Predictably, we see the embracing of simplicity. People with limited cognitive abilities seek refuge in organized mythological structures, most notably church groups. Here they are told that all of life’s incomprehensible complexities can be reduced to children’s fables. They are told what morality is, and are relieved of responsibility for independent thought. This comforts them and makes them suitably malleable, which is why religionists are always exploited by those seeking or holding power. They provide a huge bloc of dependable support and rarely if ever change their minds about anything because changing one’s mind requires intellectual effort. And these folk are all about minimizing or eliminating entirely the burden of conscious thought.
People with slightly more adequate cognitive abilities take refuge in other kinds of myth, most often in beliefs about human nature that enable a progressive outlook. Very often such people find identity in opposing the beliefs of the less cognitively competent, which is what leads us to the classic right-left split that has defined US politics since the 1950s. (It has to be noted, however, that being “liberal” in the USA is equivalent to being center-right in Western Europe, which is a natural consequence of the fact the USA was the world’s first pure consumer culture.)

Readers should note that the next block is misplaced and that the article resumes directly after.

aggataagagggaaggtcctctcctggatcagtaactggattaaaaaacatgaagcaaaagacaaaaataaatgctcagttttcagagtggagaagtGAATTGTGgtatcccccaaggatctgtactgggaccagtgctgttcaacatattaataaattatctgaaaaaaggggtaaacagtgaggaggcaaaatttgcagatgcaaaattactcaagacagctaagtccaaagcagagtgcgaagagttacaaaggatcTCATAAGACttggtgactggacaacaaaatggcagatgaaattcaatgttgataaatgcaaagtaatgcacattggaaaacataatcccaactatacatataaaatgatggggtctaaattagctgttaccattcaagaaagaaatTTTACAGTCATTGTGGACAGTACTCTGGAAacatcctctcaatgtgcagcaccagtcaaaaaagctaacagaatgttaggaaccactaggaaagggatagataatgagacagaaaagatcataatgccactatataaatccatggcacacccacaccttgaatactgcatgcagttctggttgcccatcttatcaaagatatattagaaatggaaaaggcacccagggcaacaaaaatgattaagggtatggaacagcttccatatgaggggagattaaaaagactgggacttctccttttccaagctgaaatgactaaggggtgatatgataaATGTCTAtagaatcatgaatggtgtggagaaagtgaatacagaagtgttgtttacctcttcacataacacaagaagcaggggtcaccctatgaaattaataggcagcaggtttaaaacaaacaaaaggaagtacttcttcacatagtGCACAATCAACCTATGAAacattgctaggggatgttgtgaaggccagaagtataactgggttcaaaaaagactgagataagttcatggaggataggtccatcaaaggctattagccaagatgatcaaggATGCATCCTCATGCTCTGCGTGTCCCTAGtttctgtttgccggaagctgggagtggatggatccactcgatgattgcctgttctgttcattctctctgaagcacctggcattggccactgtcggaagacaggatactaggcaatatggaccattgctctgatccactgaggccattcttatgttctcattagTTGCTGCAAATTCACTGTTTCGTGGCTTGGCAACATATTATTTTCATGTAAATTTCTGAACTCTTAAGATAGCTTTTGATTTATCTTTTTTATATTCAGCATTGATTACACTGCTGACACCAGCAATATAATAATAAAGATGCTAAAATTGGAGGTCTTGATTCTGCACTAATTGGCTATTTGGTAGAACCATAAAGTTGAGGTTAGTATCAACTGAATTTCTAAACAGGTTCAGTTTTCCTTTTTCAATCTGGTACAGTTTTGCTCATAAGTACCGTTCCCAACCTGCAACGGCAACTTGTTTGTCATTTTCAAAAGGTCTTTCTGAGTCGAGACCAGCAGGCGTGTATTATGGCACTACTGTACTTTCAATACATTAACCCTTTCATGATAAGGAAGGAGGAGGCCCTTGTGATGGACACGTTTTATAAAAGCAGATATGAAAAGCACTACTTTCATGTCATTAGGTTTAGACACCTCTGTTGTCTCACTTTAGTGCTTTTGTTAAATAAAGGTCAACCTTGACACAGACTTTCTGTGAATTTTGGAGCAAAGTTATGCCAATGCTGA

So on the right we see people who believe what they are told by those whose primary intellectual accomplishment is the ability to repeat childish stories about invisible magical creatures, while on the left we see people believing what they are told by those whose primary intellectual accomplishment is the ability to read other people’s words on a teleprompter.
Not surprisingly, this means that nearly everyone bases their beliefs on simple-minded stories that have little or no connection to the real world.
The great appeal of such unwavering credulity is that it enables us to conserve calories. The more readily we believe what we’re told by our purported authority figures, the less mental effort we need to expand. Being given pre-packaged beliefs is no different from being handed pre-made junk food. It may not be good for us, but it’s effort-free. And effort-free has enormous appeal.
For much of the time, the fact that we act on the basis of simple-minded nonsense has but mild negative impact. Dull-eyed Trump supporters waddling into church to listen to a preacher droning on about how Jesus is in favor of gun ownership, or lycra-clad soccer moms eagerly rubbing their crystals while discussing last night’s show by their favorite TV comedian, are largely harmless.
Unfortunately, as we all know, things don’t stop there. Trump supporters drive cars into protestors and eagerly cheer endless police brutality. Liberals let themselves by terrified by the non-threat of SARS-COV-2 and imagine that fear-driven actions are cost-free. Everyone imagines they know “the truth” and nobody can be bothered to exert themselves to look at real-world information.
Because the real world is complex, and attempting to understand reality requires a great deal of cognitive effort. It’s just so much more comfortable to believe what we’re told by our preacher or by our favorite TV host.